A couple of months ago, Renaissance woman Mindy Klapper Trotta, fellow blogger, baker of all things scrumptious, and an editor at the web magazine “Better After 50”, threw the information out there on Facebook that she knew of a major publication that was seeking models “of a certain age” to participate in mini-makeovers. I had decided right around that time to stop dyeing my hair. The results of this decision were not as pleasing as I had hoped.
Sure, my hair required less maintenance, but I looked less like Emmylou Harris and more like Pepe LePew than I would have liked. I had decided that my hair needed a little professional help to ease the transition from bottle black to the nice silvery color that I was after. Enter Mindy. And the makeover opportunity!
Several questionnaires were filled out, lots of emails with editorial assistants were exchanged, and numerous photos were shared. I kept getting notifications that I had “made it to the next round” of the selection process. I had no idea how many “rounds” were involved. Frankly, I was afraid to ask. Finally, I got the news that I had, indeed, been chosen. I felt like I’d won a very big prize.
And, really, I had. They whitened my teeth and sent me to a very fancy salon where a magician named Kyle the Colorist transformed me from Pepe to Emmylou. According to reports, J Lo is one of their clients. As you know, my motto in life is: If it’s good enough for J Lo, it’s good enough for me!
The whitening treatment alone was worth $600 (I asked!) and just a haircut at this very swanky Madison Avenue salon would undoubtedly cost somewhere in the neighborhood of $200. I would love to return there, but I just don’t think there is any way that I could work that kind of money into my budget. If a simple haircut carries such a steep price tag, I don’t even want to know how much I would have to shell out to have Kyle the Colorist employ his very impressive foiling skills once again!
Somehow, between the cut and the color, they made going gray look (and seem!) kind of hip! Modern, even. The best part? No one tried to talk me out of doing it.They worked with me, rather than against me. That was refreshing.
The last time I had a haircut, following my decision to stay gray, every single person, including the shampooist, insisted on trying to talk me out of it. The shampooist hardly spoke any English, but through the use of pointing, eye-rolling, and other universal signs designed to communicate shock, horror, and disappointment at what he had decided was an ill-informed life choice on my part, managed to make me as emotionally uncomfortable as I was physically uncomfortable — those salon sinks always put me in mind of a guillotine! My unhappy eastern European shampoo guy called at least three “stylists” over to the sink to try to convince me to cover the gray. There was, if I remember correctly, a great deal of tsking — you don’t have to speak Romanian to understand the implications of THAT! Suffice it to say, I’ll never go back THERE again!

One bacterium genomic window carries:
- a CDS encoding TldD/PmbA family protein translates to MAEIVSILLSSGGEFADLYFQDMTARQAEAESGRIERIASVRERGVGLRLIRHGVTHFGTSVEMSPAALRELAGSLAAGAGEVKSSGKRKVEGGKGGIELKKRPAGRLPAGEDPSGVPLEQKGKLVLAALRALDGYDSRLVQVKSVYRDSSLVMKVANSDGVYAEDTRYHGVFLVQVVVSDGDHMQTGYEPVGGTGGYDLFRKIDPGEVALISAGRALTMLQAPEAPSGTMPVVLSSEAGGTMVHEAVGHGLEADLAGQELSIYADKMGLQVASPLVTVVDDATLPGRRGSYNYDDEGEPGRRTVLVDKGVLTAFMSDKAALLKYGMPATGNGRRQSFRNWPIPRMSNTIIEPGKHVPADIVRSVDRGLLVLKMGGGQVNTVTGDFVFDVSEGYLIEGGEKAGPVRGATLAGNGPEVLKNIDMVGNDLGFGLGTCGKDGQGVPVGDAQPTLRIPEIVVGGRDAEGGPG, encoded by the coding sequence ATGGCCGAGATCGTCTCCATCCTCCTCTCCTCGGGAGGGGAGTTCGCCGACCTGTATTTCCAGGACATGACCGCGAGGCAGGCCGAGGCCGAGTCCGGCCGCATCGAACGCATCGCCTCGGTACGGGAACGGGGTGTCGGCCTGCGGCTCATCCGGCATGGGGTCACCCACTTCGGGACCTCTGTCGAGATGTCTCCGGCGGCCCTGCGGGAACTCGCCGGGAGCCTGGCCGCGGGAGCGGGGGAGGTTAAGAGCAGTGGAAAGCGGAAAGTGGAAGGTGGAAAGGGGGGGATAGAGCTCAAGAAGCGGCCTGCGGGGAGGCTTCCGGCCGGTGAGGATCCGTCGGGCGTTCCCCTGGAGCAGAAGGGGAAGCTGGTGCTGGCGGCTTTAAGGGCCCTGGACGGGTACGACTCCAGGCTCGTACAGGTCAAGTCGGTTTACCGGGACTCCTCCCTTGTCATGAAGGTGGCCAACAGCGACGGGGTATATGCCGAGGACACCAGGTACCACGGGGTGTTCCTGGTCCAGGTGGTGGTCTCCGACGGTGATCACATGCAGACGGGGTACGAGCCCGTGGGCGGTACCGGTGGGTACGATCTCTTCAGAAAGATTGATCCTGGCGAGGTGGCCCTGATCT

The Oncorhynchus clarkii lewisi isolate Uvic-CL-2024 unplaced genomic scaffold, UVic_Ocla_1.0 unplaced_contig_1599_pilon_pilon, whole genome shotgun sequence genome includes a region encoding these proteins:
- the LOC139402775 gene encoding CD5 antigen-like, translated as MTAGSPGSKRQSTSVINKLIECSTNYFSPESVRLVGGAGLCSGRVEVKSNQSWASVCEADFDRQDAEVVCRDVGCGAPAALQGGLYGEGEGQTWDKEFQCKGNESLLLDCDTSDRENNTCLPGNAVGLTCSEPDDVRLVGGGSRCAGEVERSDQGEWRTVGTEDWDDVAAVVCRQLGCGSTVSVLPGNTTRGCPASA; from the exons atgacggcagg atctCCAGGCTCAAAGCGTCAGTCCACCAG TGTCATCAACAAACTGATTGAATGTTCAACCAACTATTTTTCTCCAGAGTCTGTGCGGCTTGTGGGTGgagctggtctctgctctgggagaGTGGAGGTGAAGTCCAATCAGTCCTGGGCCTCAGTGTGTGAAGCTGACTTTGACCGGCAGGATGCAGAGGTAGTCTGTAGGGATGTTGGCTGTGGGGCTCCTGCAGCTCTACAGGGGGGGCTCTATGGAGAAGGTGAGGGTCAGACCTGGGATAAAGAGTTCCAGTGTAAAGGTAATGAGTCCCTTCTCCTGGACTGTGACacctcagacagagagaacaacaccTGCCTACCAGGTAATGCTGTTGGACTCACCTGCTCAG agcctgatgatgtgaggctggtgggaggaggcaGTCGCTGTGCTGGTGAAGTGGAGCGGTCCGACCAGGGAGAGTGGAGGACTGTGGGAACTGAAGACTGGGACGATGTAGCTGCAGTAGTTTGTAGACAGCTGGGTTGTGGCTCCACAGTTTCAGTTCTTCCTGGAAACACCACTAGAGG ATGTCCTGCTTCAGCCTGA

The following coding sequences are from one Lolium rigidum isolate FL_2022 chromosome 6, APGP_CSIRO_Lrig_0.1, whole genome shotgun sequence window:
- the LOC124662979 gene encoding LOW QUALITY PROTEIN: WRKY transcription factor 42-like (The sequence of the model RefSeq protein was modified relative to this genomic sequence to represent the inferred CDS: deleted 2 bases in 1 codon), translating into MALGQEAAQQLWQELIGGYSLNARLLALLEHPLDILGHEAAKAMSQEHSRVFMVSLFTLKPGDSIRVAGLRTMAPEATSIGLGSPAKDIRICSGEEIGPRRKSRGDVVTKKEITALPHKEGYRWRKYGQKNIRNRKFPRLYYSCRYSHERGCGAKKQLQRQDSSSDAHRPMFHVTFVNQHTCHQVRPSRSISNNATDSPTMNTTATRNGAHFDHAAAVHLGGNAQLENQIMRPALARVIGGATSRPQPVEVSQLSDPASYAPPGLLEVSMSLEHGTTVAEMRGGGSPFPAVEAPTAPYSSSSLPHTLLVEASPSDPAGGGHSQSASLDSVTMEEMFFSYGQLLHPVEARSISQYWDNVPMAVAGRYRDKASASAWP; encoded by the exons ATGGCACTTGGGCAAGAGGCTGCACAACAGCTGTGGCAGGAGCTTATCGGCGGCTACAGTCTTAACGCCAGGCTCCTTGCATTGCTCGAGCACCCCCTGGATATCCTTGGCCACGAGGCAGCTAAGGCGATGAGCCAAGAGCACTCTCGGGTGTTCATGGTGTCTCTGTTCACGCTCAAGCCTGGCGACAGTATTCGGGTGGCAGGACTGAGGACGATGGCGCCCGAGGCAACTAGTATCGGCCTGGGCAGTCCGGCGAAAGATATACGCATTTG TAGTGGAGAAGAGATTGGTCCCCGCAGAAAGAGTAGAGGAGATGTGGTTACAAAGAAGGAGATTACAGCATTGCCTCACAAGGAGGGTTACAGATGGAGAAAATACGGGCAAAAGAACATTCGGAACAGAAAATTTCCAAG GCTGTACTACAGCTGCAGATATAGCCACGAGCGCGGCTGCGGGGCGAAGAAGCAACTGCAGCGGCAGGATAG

The whole makeover process was documented by a “behind-the-scenes” photographer. That was pretty cool. I can now say that not only did I get my hair done at the same salon frequented by J Lo, I can also discuss what it feels like to have my own personal papparazi! While Luke, the ever-present photographer, was delightful, shared my love of Irish oatmeal, and served a purpose, I can see how having a camera shoved in your face when you’re trying to do something as simple as taking a bite of a bagel can send guys like Alec Baldwin over the edge!
I loved the gal who did my make-up, too. She gave me some very good tips! Did you know, for example, that the most important tool in your cosmetic kit or, in my case, the zip-loc baggie, is a good eyelash curler? Me, neither. I also discovered that I’ve been wearing the wrong color lipstick my whole life. She also converted me to a cream blusher aficionado! She imparted this and other extremely helpful information in the kindest possible way. A gasp never left her mouth. There was no finger-wagging, no eye-rolling, and, most importantly, NO TSKING! I have half a mind to introduce her to a few Romanians I know — she could, undoubtedly, teach them a thing or three about tact.
I also learned that the most important people “on set” are the photographer and his hard-working crew. These people certainly had their hands full with me. When it was time to do my “After” pictures they asked me what type of music I like to dance to. Dance? Me? In public? I don’t think so. The idea that I might be called upon to DANCE was almost too much to bear.
Outside of the fact that they put me in a dress that I would NEVER be caught dead in, the final shoot went well. The intrepid photographer managed to get at least one usable shot out of the three-hundred pictures he snapped. And, I’m happy to report, that while I managed to do a little swaying, no actual dancing was required.
One more thing, my whole transformation is going to be in a book. Good to know that I won’t have to commit a crime to be immortalized in print!